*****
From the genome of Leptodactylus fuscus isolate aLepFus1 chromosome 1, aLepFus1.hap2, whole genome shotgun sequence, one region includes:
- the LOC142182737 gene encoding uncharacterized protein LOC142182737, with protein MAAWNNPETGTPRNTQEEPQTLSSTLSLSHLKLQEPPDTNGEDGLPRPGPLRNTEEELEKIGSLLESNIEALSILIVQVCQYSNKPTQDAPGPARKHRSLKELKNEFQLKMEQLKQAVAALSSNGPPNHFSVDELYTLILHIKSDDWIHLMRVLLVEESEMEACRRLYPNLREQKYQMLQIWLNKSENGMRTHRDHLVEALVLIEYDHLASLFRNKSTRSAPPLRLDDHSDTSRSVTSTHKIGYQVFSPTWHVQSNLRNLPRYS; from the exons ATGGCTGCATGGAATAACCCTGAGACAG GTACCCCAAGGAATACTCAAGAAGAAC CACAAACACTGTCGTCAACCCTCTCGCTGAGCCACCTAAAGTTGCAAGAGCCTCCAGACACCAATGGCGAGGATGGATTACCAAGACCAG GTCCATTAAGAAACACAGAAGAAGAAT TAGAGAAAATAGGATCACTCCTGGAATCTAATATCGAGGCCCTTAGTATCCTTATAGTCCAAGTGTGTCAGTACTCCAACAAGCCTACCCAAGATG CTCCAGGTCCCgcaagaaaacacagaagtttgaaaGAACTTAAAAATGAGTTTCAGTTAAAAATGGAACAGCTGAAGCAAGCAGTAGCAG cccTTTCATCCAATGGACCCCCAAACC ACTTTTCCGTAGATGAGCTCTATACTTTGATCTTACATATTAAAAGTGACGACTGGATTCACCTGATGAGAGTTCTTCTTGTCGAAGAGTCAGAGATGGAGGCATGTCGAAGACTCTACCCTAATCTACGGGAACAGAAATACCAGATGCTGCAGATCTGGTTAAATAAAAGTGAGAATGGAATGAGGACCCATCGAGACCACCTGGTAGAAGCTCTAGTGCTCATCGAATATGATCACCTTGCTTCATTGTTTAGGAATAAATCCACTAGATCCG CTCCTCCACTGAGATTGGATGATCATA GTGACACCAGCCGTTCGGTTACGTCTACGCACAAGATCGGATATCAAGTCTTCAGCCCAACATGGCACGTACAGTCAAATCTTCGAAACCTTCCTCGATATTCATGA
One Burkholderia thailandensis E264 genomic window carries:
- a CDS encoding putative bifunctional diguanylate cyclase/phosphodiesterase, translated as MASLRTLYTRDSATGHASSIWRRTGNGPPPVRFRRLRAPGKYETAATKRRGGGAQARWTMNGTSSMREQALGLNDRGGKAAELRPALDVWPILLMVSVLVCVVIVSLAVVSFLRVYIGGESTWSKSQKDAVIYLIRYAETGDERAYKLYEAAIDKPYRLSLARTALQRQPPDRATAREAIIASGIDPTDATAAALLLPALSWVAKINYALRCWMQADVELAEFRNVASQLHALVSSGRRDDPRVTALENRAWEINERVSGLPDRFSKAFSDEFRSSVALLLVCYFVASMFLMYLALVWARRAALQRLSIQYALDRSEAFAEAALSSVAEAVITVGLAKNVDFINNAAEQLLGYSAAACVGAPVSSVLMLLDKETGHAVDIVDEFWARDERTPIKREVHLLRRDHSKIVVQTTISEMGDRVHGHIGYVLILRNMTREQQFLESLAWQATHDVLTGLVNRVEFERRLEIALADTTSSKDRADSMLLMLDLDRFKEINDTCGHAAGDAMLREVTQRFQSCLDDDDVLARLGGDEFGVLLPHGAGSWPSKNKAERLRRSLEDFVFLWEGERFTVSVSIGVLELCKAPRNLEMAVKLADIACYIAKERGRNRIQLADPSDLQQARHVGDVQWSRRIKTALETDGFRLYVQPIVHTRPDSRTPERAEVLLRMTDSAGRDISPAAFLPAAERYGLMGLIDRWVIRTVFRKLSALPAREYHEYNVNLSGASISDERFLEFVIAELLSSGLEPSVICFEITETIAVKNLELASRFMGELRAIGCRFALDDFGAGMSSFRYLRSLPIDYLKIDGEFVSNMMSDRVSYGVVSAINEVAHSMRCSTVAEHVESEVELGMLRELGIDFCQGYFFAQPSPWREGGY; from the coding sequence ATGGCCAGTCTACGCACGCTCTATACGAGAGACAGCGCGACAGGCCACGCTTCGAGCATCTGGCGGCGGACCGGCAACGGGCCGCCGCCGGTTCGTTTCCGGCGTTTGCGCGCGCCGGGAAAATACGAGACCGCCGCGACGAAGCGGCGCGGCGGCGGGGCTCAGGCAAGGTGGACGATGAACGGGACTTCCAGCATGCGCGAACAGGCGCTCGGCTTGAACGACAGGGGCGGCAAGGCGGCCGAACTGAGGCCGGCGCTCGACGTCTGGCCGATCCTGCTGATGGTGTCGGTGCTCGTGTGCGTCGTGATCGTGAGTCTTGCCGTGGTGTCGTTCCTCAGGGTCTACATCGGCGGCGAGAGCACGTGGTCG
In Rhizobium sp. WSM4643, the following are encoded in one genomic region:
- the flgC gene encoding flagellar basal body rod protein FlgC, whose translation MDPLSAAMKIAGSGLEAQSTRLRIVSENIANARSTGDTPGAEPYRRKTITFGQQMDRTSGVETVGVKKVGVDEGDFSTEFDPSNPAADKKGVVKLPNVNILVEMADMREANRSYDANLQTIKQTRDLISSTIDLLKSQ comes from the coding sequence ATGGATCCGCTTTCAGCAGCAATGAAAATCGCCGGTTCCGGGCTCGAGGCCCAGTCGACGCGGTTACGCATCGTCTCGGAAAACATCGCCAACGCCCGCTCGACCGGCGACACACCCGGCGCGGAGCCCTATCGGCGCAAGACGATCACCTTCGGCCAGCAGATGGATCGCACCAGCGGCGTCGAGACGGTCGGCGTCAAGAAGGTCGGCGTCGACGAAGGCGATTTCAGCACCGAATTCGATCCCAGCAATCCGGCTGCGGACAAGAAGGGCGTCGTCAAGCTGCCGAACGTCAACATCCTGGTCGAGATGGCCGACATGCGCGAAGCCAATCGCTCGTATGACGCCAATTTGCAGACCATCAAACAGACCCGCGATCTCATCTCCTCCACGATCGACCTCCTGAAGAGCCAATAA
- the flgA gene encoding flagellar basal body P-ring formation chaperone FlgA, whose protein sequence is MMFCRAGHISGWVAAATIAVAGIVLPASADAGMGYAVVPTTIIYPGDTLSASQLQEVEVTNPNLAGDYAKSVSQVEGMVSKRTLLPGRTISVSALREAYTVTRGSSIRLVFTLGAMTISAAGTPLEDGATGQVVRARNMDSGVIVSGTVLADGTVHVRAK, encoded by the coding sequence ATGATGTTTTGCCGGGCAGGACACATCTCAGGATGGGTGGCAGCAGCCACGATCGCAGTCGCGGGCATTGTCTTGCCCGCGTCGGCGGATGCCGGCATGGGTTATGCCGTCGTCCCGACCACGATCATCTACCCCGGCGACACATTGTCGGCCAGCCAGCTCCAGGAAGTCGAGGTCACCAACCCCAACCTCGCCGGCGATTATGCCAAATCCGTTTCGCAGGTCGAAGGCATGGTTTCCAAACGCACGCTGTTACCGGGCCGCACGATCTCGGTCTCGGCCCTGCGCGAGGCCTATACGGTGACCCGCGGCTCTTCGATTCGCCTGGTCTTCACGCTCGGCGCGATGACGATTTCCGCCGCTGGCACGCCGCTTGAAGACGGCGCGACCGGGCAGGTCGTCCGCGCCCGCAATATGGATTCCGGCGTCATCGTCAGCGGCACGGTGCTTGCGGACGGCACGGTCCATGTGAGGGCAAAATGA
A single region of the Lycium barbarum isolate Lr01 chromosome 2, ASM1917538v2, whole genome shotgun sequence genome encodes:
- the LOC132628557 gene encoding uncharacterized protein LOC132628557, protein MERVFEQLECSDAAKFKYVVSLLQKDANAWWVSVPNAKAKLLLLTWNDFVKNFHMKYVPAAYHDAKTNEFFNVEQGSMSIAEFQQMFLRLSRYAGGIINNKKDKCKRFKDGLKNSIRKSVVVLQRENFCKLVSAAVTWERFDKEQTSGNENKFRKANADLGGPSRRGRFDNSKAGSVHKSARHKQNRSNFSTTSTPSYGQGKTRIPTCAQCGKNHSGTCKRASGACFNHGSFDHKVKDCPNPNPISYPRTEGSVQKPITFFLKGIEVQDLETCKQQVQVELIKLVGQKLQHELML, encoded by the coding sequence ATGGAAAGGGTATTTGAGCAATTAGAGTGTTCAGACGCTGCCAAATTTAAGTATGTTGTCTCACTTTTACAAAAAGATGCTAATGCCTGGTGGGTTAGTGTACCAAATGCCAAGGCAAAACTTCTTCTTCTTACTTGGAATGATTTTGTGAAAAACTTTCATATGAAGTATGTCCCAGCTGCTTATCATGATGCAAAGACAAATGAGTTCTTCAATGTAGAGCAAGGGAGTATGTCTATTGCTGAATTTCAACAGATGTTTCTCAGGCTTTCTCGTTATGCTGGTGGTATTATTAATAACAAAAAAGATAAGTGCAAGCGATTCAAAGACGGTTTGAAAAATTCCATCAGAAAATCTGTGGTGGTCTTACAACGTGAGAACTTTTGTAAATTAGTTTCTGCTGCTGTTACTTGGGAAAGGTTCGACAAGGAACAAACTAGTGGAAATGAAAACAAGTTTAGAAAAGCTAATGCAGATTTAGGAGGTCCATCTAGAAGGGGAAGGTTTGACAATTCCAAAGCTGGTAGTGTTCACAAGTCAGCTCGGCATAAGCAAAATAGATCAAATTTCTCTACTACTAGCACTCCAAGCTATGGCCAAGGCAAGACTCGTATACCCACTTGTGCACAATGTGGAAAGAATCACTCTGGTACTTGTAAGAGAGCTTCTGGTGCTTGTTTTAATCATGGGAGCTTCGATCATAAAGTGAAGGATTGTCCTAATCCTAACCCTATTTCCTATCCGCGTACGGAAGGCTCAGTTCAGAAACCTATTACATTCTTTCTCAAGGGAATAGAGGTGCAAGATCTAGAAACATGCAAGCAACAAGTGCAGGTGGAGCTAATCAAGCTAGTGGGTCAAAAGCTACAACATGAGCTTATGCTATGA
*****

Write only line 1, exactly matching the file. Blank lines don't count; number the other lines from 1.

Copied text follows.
From the genome of Leptodactylus fuscus isolate aLepFus1 chromosome 1, aLepFus1.hap2, whole genome shotgun sequence, one region includes: